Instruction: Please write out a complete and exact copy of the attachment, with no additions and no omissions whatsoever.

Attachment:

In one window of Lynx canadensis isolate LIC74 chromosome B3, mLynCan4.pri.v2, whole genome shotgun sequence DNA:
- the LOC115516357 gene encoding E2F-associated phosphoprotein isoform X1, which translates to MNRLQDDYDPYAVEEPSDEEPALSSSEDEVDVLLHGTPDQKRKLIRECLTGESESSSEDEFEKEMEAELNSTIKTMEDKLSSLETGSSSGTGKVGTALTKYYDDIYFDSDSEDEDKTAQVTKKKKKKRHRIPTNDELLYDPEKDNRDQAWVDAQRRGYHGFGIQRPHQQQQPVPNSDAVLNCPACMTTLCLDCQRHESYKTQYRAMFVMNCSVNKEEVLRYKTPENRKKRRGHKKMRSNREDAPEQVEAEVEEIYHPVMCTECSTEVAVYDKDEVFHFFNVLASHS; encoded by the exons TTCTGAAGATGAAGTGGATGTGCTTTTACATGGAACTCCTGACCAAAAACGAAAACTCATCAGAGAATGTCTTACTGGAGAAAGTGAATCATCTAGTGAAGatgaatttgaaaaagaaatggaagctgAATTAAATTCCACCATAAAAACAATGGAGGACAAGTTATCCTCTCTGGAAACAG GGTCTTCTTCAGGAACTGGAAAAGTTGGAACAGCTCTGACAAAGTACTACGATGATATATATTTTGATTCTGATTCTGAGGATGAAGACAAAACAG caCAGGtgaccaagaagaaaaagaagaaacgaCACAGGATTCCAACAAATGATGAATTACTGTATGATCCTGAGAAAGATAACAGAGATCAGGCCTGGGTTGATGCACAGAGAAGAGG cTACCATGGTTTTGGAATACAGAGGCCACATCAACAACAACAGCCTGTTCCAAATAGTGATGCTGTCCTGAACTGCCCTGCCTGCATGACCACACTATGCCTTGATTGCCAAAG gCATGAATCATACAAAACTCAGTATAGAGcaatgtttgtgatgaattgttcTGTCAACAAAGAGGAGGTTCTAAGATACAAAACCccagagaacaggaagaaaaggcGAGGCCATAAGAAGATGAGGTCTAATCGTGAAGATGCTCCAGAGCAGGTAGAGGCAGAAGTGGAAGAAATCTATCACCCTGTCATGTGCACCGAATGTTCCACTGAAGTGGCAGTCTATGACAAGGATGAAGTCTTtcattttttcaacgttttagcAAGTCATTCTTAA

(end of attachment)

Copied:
In one window of Lynx canadensis isolate LIC74 chromosome B3, mLynCan4.pri.v2, whole genome shotgun sequence DNA:
- the LOC115516357 gene encoding E2F-associated phosphoprotein isoform X1, which translates to MNRLQDDYDPYAVEEPSDEEPALSSSEDEVDVLLHGTPDQKRKLIRECLTGESESSSEDEFEKEMEAELNSTIKTMEDKLSSLETGSSSGTGKVGTALTKYYDDIYFDSDSEDEDKTAQVTKKKKKKRHRIPTNDELLYDPEKDNRDQAWVDAQRRGYHGFGIQRPHQQQQPVPNSDAVLNCPACMTTLCLDCQRHESYKTQYRAMFVMNCSVNKEEVLRYKTPENRKKRRGHKKMRSNREDAPEQVEAEVEEIYHPVMCTECSTEVAVYDKDEVFHFFNVLASHS; encoded by the exons TTCTGAAGATGAAGTGGATGTGCTTTTACATGGAACTCCTGACCAAAAACGAAAACTCATCAGAGAATGTCTTACTGGAGAAAGTGAATCATCTAGTGAAGatgaatttgaaaaagaaatggaagctgAATTAAATTCCACCATAAAAACAATGGAGGACAAGTTATCCTCTCTGGAAACAG GGTCTTCTTCAGGAACTGGAAAAGTTGGAACAGCTCTGACAAAGTACTACGATGATATATATTTTGATTCTGATTCTGAGGATGAAGACAAAACAG caCAGGtgaccaagaagaaaaagaagaaacgaCACAGGATTCCAACAAATGATGAATTACTGTATGATCCTGAGAAAGATAACAGAGATCAGGCCTGGGTTGATGCACAGAGAAGAGG cTACCATGGTTTTGGAATACAGAGGCCACATCAACAACAACAGCCTGTTCCAAATAGTGATGCTGTCCTGAACTGCCCTGCCTGCATGACCACACTATGCCTTGATTGCCAAAG gCATGAATCATACAAAACTCAGTATAGAGcaatgtttgtgatgaattgttcTGTCAACAAAGAGGAGGTTCTAAGATACAAAACCccagagaacaggaagaaaaggcGAGGCCATAAGAAGATGAGGTCTAATCGTGAAGATGCTCCAGAGCAGGTAGAGGCAGAAGTGGAAGAAATCTATCACCCTGTCATGTGCACCGAATGTTCCACTGAAGTGGCAGTCTATGACAAGGATGAAGTCTTtcattttttcaacgttttagcAAGTCATTCTTAA